Our mission is to grow as many vegetables as we possibly can in our raised beds, on our window sills and conservatory that acts as a greenhouse in the summer months. This article is our beginners’ guide for growing vegetables in March in the UK.
Whilst we are beginners ourselves, only having started three years ago, we seem to have found a good routine for growing vegetables in our raised beds, conservatory and window sills and we want to share what we do each month to bring as much home-grown food to our table as possible.
It’s finally spring. Well, almost! Plants are coming back to life, tiny flecks of green are appearing on the branches everywhere and the temperature no longer goes below zero at night (although we did have -1 C three days ago, fingers crossed no more sub-zero temperatures). To us, it only means one thing, we are going to be busy getting started with growing vegetables.
As you probably know, we grow many vegetables in our raised beds in the garden. However, because we live in North Wales, summer doesn’t necessarily mean warm temperatures and certainly means A LOT OF RAIN, which may be bad news for some of the vegetables that we love to eat. So we are converting an area of our conservatory into a greenhouse, and there is no space left on our windowsills. Read on, to see exactly what we do in March and what vegetables we are planting both inside and outside whilst the temperatures are still quite low.
***If you would like to start growing vegetables in raised beds, Seb has put together an article on how he built ours, including suggestions for materials and tools you will need to build them from scratch. ***
A List of Vegetable Growing Jobs for March:
- If you had some cold temperatures, it is worth warming up the soil for at least a couple of weeks before you start planting.
- Prepare some cloches in case the temperature drops unexpectedly.
- Turn over the compost in your raised beds.
- Add manure/ feed/ fertiliser before you plant.
- Order seeds/seedlings.
- Start growing plants indoors to be transferred to raised bed when seedlings are big enough.
- March is a great month to start growing things that you plan to keep in your conservatory too.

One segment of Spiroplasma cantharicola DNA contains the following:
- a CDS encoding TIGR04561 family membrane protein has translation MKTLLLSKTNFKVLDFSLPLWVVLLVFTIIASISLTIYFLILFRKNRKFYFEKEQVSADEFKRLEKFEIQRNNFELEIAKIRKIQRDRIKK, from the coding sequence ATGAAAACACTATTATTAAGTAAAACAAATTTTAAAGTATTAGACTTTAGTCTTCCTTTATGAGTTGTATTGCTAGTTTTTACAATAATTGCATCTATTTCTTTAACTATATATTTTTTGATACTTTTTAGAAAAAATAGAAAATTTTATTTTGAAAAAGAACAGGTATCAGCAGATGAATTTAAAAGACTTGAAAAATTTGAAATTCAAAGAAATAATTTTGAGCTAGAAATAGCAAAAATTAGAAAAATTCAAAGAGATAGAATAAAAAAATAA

When, Why & How to Warm the Soil?
Covering the soil can be done as early as January. However, we only ever cover the soil about 2 weeks before we are ready to plant our early crops outdoors: beetroot, carrots, salad leaves etc. Here in North Wales, we cover the soil in the first days of March and then start sowing midway through the month. This year, however, March has been colder than usual, so we are holding back until the end of the month for any outdoor sowing.
In colder and wetter climates specifically, it is advisable to cover the soil in the raised beds before sowing. The reasons are threefold:
- If the temperature in early spring isn’t as high as you would expect and you wish to benefit from an early sowing, covering the soil in your raised beds will warm up the soil protecting the seeds and helping the early crops germinate earlier than usual.
- The cover, and thus the extra warmth, will help the fertiliser break down and enhance the soil before seeds are planted.
- Besides warming the soil, a cover protects your soil and added fertiliser from heavy spring rainstorms. It means all the valuable additions to your oil will not wash away ahead of time.
Choose a day when there hasn’t been too much rain for 24 hours. The soil will, of course, be moist, but avoid covering it when it’s too wet. Turn over the soil to aerate it, mix in the fertiliser, then cover with plastic film. Make sure to weigh down the sides with some bricks or heavy planks, so that the cover doesn’t blow away in the wind. Leave the soil covered until you are ready to sow.
What to Sow Indoors in March?
Most of our March gardening begins indoors, to later be moved to our conservatory that acts as a greenhouse or simply transferred to our raised beds. There is no space on our window sills at the beginning of spring, as the majority of the vegetables we like to eat aren’t hardy enough to survive Welsh spring 🙂
So here’s what we are planting this year:
To Carry On Growing in the Conservatory/ Indoors: